stranger #1

to keep a pen in my hand, i've given myself a gentle story schedule - both wednesdays and saturdays, i will pick a stranger that i am drawn to during our trips to town & write a story for them. based purely on intuition and feeling, these will not at all represent who the stranger is, or their true story. they are entirely fiction.

trigger warning: child loss.

to the one at the farmer's market; the one with the sadness clinging to your eyes. listen to me reading this story below.

this morning he sat up in bed and lay a hand in the valley above her hip. a stretched womb still hung over the hem of her underwear, softly moving up and down, like the sea might after a storm has passed. he moved quietly, trying not to wake her. but she was already awake, wide eyes fixed like marbles, staring at the bean rows beyond the bedroom window.

he bent over the sink, inhaled, exhaled. he shaved his beard and cut his lip and draped a piece of tissue over the blood. 

"today's august twenty-ninth," he heard her say from the bedroom.

"I know."

he walked out past the sunflowers and the lavender and the pepper patch. there was a sapling marking the spot where her body was planted like a smooth seed. they had tucked her chin and laced her fragile arms, one over the other. he wrapped her in a piece of cream colored silk and cupped her between two palms until the cicadas started humming in the oak tree. his wife nodded and said, "let her be, love."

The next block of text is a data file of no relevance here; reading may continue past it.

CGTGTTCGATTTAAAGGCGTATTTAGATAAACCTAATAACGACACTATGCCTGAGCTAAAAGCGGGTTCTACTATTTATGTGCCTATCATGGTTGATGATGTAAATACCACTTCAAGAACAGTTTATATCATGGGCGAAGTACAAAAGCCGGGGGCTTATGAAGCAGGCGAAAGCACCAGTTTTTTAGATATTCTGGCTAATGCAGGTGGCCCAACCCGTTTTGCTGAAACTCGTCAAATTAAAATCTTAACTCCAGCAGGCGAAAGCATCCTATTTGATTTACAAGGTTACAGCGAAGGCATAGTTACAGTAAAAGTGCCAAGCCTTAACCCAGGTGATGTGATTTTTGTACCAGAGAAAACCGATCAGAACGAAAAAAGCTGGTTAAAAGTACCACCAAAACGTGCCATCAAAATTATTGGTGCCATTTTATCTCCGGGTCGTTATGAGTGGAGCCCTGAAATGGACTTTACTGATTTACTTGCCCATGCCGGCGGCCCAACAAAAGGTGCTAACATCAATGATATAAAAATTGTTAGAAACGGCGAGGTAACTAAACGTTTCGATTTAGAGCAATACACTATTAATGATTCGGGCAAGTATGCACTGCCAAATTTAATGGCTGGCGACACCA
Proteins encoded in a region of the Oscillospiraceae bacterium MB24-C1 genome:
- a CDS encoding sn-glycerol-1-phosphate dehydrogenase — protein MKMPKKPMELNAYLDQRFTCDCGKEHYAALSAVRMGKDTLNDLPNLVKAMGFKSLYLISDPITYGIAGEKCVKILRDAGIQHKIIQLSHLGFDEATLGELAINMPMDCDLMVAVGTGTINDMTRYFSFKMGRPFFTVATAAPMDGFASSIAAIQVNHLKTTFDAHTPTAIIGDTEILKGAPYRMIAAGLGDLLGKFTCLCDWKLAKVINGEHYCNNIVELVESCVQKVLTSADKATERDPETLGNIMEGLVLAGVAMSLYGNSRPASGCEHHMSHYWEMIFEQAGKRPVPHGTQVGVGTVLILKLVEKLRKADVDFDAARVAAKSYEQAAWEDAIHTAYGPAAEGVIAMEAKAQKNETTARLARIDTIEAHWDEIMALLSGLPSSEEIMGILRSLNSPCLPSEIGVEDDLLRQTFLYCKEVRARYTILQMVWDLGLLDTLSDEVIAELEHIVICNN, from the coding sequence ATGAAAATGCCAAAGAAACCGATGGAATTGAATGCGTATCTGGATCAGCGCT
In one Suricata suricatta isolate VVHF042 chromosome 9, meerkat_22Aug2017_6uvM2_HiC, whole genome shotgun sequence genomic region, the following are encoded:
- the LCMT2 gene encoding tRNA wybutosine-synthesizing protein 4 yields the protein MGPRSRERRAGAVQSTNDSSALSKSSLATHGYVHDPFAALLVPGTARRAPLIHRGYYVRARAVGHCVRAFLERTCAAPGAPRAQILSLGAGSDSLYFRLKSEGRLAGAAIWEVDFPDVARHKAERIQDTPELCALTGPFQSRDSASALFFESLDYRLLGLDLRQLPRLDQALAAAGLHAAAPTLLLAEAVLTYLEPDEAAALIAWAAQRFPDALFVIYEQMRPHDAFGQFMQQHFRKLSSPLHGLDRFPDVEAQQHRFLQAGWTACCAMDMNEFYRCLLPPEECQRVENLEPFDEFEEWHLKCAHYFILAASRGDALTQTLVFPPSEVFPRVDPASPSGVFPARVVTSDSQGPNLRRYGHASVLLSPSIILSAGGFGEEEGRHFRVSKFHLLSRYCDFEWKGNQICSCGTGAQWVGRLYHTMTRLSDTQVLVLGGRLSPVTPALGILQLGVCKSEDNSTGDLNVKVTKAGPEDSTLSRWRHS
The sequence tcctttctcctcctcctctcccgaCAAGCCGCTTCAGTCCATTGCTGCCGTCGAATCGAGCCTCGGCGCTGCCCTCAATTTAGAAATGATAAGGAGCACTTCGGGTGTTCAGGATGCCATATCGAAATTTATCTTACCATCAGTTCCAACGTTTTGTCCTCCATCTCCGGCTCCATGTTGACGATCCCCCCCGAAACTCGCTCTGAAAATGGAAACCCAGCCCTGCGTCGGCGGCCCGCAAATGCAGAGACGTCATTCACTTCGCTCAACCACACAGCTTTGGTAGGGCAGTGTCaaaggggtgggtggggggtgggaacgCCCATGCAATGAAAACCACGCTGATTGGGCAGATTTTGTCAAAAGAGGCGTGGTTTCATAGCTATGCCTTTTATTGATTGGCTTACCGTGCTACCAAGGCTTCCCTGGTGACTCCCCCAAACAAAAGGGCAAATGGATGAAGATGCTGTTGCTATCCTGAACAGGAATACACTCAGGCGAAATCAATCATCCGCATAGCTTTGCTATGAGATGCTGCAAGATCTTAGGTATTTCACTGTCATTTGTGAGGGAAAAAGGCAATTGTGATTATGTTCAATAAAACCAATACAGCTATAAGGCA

he knelt beside the baby tree and moved a few stones into a circle with his thumb.  "good morning, elouise," he said. he held his face in his palms and stretched the skin downward, trying to push and pull the sadness from the corners of his eyes.

he moved back into the kitchen and watched the sun tuck up underneath the oak tree. the entire wooden skeleton came alive with golden backlight, only for a moment, before fading back to brown again. he closed his eyes. there he stood, one week ago. she was cutting onions into neat rounds, and he complained about the sting in his eyes. the sun rose and the oak caught flame, and the smell of lavender and baking bread spilled over him. she smiled to herself and started humming, her hand gently sweeping from one side of her belly, to the other, feeling for subtle nudging from within. 

"how is she today?" he asked, patting his eyes with a damp handkerchief.

"quiet," she said, "I think she'll be here soon. she's saving her energy." she tucked her hair behind her ear and scraped the onions into a pan on the stove. "oh," she said, "I thought of a name, I think. elouise. elouise may."

he mouthed the name, and then said it aloud, "our daughter, elouise may."

rose water & wine

i swell in a dress that is not mine  -  round plastic buttons and ivory lines -  neck stained with the smell of rose water and wine - her ghost and my skin so awfully entwined

she was a woman who bowed at the sea  -  salt waters stinging up past her knee  -  throat choked with an ink heavy, "come with me"  -  and a lover lost fighting, a guarantee